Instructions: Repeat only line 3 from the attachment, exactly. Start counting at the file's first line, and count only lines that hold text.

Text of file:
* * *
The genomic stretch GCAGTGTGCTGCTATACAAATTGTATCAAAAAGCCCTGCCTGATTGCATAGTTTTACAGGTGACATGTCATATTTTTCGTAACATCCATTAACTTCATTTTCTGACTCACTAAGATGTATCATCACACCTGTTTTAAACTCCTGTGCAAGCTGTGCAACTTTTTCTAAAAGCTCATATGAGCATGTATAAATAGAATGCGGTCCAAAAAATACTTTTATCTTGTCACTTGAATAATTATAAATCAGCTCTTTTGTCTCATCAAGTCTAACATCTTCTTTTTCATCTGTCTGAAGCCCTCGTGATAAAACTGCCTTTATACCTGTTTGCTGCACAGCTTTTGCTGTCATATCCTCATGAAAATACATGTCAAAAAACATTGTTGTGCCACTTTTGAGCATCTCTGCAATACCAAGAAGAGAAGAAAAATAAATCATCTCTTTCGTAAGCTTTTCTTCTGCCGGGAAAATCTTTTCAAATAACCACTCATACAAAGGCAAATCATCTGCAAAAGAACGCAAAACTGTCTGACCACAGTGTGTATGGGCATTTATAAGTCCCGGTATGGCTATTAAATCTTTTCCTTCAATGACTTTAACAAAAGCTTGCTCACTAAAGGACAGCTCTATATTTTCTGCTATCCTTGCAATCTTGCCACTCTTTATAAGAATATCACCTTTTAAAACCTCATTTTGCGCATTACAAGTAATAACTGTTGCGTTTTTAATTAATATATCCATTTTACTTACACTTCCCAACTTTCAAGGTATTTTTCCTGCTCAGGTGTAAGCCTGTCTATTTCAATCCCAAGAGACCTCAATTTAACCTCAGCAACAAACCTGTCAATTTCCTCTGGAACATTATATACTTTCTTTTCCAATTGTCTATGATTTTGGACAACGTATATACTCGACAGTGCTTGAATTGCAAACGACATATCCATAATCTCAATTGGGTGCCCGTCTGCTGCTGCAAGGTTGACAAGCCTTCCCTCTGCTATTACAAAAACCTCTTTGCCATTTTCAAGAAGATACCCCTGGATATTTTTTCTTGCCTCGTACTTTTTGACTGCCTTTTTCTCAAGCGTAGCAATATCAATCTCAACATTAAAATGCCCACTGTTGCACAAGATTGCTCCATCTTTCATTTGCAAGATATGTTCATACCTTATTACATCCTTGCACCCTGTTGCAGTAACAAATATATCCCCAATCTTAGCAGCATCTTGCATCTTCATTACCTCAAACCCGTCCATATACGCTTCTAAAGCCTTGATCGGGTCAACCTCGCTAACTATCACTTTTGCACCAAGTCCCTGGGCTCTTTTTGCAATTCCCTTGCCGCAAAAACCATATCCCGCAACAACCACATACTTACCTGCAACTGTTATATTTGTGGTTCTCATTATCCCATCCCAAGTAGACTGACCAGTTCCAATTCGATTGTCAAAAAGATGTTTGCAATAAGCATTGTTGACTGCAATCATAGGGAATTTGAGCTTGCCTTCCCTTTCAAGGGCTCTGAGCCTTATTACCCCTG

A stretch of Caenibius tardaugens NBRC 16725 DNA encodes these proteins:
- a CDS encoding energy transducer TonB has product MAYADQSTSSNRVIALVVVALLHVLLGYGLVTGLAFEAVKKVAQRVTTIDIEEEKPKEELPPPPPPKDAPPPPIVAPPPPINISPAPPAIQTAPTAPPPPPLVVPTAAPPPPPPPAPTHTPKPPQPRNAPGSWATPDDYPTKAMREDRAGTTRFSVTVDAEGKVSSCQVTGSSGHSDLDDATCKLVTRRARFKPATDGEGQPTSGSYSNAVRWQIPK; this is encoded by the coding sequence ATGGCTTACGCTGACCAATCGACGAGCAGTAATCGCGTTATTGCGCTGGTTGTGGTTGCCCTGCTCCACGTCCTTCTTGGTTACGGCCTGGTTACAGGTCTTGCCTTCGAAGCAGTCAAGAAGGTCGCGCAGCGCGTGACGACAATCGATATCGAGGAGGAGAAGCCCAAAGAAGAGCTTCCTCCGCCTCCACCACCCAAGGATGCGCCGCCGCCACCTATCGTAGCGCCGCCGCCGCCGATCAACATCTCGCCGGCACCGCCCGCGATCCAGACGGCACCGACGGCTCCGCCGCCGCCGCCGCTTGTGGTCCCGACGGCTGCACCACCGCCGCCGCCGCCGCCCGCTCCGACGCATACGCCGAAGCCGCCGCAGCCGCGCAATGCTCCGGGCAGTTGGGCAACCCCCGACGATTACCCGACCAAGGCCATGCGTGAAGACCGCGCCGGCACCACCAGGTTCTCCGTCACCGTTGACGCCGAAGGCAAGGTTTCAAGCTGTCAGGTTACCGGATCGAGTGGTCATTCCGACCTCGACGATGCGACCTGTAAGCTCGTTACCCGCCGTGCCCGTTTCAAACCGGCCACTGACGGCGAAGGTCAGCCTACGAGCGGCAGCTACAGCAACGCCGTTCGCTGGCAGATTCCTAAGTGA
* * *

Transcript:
- a CDS encoding energy transducer TonB has product MAYADQSTSSNRVIALVVVALLHVLLGYGLVTGLAFEAVKKVAQRVTTIDIEEEKPKEELPPPPPPKDAPPPPIVAPPPPINISPAPPAIQTAPTAPPPPPLVVPTAAPPPPPPPAPTHTPKPPQPRNAPGSWATPDDYPTKAMREDRAGTTRFSVTVDAEGKVSSCQVTGSSGHSDLDDATCKLVTRRARFKPATDGEGQPTSGSYSNAVRWQIPK; this is encoded by the coding sequence ATGGCTTACGCTGACCAATCGACGAGCAGTAATCGCGTTATTGCGCTGGTTGTGGTTGCCCTGCTCCACGTCCTTCTTGGTTACGGCCTGGTTACAGGTCTTGCCTTCGAAGCAGTCAAGAAGGTCGCGCAGCGCGTGACGACAATCGATATCGAGGAGGAGAAGCCCAAAGAAGAGCTTCCTCCGCCTCCACCACCCAAGGATGCGCCGCCGCCACCTATCGTAGCGCCGCCGCCGCCGATCAACATCTCGCCGGCACCGCCCGCGATCCAGACGGCACCGACGGCTCCGCCGCCGCCGCCGCTTGTGGTCCCGACGGCTGCACCACCGCCGCCGCCGCCGCCCGCTCCGACGCATACGCCGAAGCCGCCGCAGCCGCGCAATGCTCCGGGCAGTTGGGCAACCCCCGACGATTACCCGACCAAGGCCATGCGTGAAGACCGCGCCGGCACCACCAGGTTCTCCGTCACCGTTGACGCCGAAGGCAAGGTTTCAAGCTGTCAGGTTACCGGATCGAGTGGTCATTCCGACCTCGACGATGCGACCTGTAAGCTCGTTACCCGCCGTGCCCGTTTCAAACCGGCCACTGACGGCGAAGGTCAGCCTACGAGCGGCAGCTACAGCAACGCCGTTCGCTGGCAGATTCCTAAGTGA